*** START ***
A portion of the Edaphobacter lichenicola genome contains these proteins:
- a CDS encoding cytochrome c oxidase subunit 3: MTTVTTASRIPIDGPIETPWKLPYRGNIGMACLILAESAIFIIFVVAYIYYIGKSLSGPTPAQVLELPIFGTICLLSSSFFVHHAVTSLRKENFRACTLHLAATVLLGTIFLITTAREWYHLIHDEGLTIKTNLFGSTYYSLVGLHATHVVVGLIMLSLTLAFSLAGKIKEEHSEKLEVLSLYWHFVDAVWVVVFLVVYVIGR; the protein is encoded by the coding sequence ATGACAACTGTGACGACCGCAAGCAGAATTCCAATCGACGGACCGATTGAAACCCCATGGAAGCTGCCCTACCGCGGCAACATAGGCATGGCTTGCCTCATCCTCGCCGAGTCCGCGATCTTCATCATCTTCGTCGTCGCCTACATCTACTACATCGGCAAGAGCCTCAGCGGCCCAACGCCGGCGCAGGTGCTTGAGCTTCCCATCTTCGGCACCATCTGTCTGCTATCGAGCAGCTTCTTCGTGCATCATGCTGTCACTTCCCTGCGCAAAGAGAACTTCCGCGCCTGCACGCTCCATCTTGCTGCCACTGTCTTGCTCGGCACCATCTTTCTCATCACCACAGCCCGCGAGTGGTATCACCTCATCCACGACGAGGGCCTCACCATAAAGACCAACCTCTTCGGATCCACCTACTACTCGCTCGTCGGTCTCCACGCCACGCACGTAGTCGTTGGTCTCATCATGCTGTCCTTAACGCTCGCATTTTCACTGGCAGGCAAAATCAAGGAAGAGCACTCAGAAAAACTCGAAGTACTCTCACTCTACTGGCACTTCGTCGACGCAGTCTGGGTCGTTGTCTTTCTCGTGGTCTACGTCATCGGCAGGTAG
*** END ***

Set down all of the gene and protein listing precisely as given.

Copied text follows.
A portion of the Edaphobacter lichenicola genome contains these proteins:
- a CDS encoding cytochrome c oxidase subunit 3: MTTVTTASRIPIDGPIETPWKLPYRGNIGMACLILAESAIFIIFVVAYIYYIGKSLSGPTPAQVLELPIFGTICLLSSSFFVHHAVTSLRKENFRACTLHLAATVLLGTIFLITTAREWYHLIHDEGLTIKTNLFGSTYYSLVGLHATHVVVGLIMLSLTLAFSLAGKIKEEHSEKLEVLSLYWHFVDAVWVVVFLVVYVIGR; the protein is encoded by the coding sequence ATGACAACTGTGACGACCGCAAGCAGAATTCCAATCGACGGACCGATTGAAACCCCATGGAAGCTGCCCTACCGCGGCAACATAGGCATGGCTTGCCTCATCCTCGCCGAGTCCGCGATCTTCATCATCTTCGTCGTCGCCTACATCTACTACATCGGCAAGAGCCTCAGCGGCCCAACGCCGGCGCAGGTGCTTGAGCTTCCCATCTTCGGCACCATCTGTCTGCTATCGAGCAGCTTCTTCGTGCATCATGCTGTCACTTCCCTGCGCAAAGAGAACTTCCGCGCCTGCACGCTCCATCTTGCTGCCACTGTCTTGCTCGGCACCATCTTTCTCATCACCACAGCCCGCGAGTGGTATCACCTCATCCACGACGAGGGCCTCACCATAAAGACCAACCTCTTCGGATCCACCTACTACTCGCTCGTCGGTCTCCACGCCACGCACGTAGTCGTTGGTCTCATCATGCTGTCCTTAACGCTCGCATTTTCACTGGCAGGCAAAATCAAGGAAGAGCACTCAGAAAAACTCGAAGTACTCTCACTCTACTGGCACTTCGTCGACGCAGTCTGGGTCGTTGTCTTTCTCGTGGTCTACGTCATCGGCAGGTAG